Rivers High Court Adjourns MRA’s Suit Challenging Constitutionality of Criminal Defamation to February 9

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Mr. Kingdom I.C. Chukwuezie
Member of MRA’s network of lawyers

A Rivers State High Court sitting in Port Harcourt has adjourned hearing to February 9, 2022 in a suit filed by Media Rights Agenda (MRA) against the State Government challenging the constitutionality of the offence of criminal defamation and asking the Court to nullify the provisions of the State’s Criminal Code Law, which created the offence.

The presiding judge, Justice Elsie Thompson, adjourned the suit on December 8, 2021 at the request of the legal representative of the State’s Attorney-General and Commissioner for Justice, Mr. Kingsley Briggs, who said he was not seized of the matter and pleaded that the matter be adjourned to a later date.

In the suit filed on behalf of MRA by Port Harcourt-based lawyer, Mr. Kingdom I.C. Chukwuezie, the organization is contending that the offence of criminal defamation violates Section 39 of 1999 Constitution, as amended, and Article 9 of the African Charter on Human and Peoples’ Rights, which has been domesticated in Nigeria by the African Charter on Human and Peoples’ Rights (Ratification and Enforcement) Act CAP A9, Laws of the Federation of Nigeria, 2004.

MRA wants the court to determine whether the provisions of Sections 373, and 375 of the Criminal Code Law, Laws of Rivers State has a chilling effect on Section 39 of the 1999 Constitution and if so, if it is not inconsistent thereto.

It is also seeking a determination on whether the provisions of Sections 373 and 375 of the Criminal Code Law, Laws of Rivers State are within the permissible restrictions stipulated in section 45 of the 1999 Constitution or alternatively, whether the sections satisfy the requirements of Section 45 of the 1999 Constitution.

MRA is asking the court to determine whether Sections 373 and 375 of the Criminal Code Law, Laws of Rivers State are likely to infringe upon the right to freedom of expression of MRA and other Nigerians as provided in section 39 of the Constitution.

It is asking the court to decide whether Sections 373 and 375 of the Criminal Code Law, Laws of Rivers State should be declared unconstitutional, null and void if it is held to be inconsistent with the provisions of Section 39 and 45 of the Constitution.

Named as Respondents in the suit are the Attorney General and Commissioner for Justice of Rivers State and State’s Police Commissioner.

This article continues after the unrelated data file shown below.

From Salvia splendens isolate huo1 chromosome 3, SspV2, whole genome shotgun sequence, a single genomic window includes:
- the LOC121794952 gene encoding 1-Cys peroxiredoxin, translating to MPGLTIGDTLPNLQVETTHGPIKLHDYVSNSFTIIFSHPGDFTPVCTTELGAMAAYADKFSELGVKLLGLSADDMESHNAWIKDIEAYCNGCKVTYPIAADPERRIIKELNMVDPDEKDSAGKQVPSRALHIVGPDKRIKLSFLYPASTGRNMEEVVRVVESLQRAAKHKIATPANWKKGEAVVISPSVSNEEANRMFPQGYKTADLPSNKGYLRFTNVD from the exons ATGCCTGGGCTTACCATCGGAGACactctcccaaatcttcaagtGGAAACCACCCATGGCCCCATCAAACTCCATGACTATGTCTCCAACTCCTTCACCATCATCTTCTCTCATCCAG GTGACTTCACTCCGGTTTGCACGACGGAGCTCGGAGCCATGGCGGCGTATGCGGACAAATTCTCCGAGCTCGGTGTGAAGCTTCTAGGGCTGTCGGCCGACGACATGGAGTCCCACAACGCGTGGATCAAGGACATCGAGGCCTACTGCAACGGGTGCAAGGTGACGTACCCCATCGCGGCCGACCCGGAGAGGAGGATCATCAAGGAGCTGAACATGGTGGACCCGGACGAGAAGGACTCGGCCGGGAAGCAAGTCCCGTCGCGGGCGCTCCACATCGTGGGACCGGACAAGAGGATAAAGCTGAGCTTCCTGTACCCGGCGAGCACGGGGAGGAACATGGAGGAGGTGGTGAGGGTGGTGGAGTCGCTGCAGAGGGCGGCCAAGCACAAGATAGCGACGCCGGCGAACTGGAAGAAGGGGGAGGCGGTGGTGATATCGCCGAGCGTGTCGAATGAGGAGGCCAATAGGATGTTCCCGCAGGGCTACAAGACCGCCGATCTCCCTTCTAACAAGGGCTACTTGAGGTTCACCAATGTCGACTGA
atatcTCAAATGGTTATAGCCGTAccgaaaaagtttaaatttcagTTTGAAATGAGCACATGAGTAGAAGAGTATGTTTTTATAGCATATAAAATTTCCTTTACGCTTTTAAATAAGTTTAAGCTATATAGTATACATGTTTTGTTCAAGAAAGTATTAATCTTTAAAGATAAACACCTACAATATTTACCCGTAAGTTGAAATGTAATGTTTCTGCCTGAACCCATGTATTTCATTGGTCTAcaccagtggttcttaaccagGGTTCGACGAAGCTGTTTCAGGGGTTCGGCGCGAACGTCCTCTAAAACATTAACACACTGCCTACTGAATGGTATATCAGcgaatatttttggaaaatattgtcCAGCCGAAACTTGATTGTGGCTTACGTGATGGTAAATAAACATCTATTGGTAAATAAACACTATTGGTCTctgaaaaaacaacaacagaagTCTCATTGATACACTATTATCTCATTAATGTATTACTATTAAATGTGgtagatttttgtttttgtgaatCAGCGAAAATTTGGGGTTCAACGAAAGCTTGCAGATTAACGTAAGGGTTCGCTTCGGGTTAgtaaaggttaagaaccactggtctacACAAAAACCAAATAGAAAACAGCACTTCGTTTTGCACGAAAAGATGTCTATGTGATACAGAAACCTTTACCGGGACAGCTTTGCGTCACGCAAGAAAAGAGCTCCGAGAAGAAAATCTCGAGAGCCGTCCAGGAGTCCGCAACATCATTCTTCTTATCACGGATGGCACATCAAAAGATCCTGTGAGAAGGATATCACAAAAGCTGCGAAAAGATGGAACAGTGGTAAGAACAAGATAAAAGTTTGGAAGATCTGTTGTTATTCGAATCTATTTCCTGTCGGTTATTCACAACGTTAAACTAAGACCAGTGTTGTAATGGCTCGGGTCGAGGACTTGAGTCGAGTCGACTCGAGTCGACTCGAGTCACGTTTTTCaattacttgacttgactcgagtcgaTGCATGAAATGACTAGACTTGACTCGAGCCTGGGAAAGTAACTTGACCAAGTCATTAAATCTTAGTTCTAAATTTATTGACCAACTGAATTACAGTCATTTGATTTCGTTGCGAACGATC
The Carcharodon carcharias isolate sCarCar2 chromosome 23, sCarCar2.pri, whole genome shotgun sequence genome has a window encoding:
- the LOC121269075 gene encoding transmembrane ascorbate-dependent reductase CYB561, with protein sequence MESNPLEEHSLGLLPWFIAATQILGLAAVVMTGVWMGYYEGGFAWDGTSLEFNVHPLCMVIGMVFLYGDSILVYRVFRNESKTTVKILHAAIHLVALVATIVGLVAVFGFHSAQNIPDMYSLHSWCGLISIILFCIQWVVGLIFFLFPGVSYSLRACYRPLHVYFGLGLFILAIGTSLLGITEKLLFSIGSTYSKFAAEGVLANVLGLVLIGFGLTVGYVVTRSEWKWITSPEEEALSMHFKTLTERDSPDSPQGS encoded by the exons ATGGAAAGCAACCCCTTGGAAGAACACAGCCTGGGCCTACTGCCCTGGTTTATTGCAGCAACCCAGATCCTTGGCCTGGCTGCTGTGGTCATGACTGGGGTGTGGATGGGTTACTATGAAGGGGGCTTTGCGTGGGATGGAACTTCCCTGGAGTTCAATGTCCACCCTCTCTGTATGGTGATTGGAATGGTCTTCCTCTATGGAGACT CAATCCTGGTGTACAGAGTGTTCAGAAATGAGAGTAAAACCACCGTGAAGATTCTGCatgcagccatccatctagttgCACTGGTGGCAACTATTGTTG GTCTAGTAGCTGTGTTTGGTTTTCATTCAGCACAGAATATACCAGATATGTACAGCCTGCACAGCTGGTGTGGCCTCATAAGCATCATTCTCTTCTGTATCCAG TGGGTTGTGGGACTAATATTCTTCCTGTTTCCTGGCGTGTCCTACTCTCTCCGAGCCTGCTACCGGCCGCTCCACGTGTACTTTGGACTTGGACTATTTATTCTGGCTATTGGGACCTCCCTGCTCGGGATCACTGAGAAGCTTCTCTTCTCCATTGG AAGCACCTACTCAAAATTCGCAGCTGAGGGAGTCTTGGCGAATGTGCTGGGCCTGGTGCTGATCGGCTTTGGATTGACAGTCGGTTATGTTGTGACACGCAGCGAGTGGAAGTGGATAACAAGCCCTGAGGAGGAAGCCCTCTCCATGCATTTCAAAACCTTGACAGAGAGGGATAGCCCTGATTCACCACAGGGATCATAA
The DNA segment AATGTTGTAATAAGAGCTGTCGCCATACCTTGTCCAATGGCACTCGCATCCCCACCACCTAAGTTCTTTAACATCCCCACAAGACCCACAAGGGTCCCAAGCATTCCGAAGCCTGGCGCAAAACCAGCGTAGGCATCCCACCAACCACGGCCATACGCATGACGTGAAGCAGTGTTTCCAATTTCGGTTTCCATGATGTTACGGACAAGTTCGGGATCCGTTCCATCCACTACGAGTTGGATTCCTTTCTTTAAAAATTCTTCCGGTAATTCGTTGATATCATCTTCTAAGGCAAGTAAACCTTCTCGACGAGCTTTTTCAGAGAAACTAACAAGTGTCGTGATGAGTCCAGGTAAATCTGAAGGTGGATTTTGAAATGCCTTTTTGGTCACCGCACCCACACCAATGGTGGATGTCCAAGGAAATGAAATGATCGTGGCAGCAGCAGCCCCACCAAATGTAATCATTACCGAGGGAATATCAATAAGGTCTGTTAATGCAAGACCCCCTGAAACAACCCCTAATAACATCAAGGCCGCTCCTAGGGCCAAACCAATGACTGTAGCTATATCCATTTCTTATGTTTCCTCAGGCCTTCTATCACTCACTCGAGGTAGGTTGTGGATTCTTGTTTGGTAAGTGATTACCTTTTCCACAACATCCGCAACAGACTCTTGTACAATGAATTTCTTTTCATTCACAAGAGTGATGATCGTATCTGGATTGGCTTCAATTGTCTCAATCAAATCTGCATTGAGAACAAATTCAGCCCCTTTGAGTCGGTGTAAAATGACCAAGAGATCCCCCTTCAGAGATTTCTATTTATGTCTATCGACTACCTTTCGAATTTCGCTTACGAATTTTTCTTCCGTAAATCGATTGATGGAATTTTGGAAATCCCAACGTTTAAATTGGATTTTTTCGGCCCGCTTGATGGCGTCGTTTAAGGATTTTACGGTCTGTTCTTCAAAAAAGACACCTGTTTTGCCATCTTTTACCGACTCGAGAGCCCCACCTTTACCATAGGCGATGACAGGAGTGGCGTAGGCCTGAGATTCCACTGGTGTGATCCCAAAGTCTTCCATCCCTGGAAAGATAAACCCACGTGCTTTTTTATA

When the suit came up for hearing for the first time on December 8, Mr. H.C. Nwokoro, representing MRA, told the court that the parties to the suit had been served with the originating process and the hearing notice.

However, Mr. Briggs pleaded that he was not seized of the matter and applied to the court for an adjournment.

Justice Thompson accordingly granted the request and adjourned hearing in the suit to February 9, 2022.

In the suit brought pursuant to Order 2 Rules 1, 2, 3, of the Fundamental Rights (Enforcement Procedure) Rules, 2019; Sections 39 of the Constitution; and Article 9 of the African Charter, MRA is seeking the following reliefs:

A declaration that the provisions of Sections 373, and 375 of the Criminal Code Law, Laws of Rivers State, Nigeria is in violation of Section 39 of the 1999 Constitution (as amended) and Article 9 of the African Charter on Human and Peoples Rights;

A declaration that the Rivers State Government’s actions in giving effect to the provisions of Sections 373, and 375 of the Criminal Code Law, Laws of Rivers State, to arrest, detain, harass, imprison and/or penalize MRA’s members, associates and other Nigerians, is in violation of their rights under Section 39 of the 1999 Constitution and Article 9 of the African Charter;

A declaration that the provisions of Sections 373 and 375 of the Criminal Code Law, Laws of Rivers State are not permissible restrictions to right to freedom of expression as contained in Section 45 of the 1999 Constitution;

An order directing the Rivers State Government to repeal or amend Sections 373 and 375 of the Criminal Code Law, Laws of Rivers State in line with the provision of Section 39 of the 1999 Constitution and its obligations under the African Charter; and

A perpetual injunction restraining the Rivers State Government and its agencies from further giving effect to the provisions of the Sections 373, and 375 of the Criminal Code Law, Laws of Rivers State.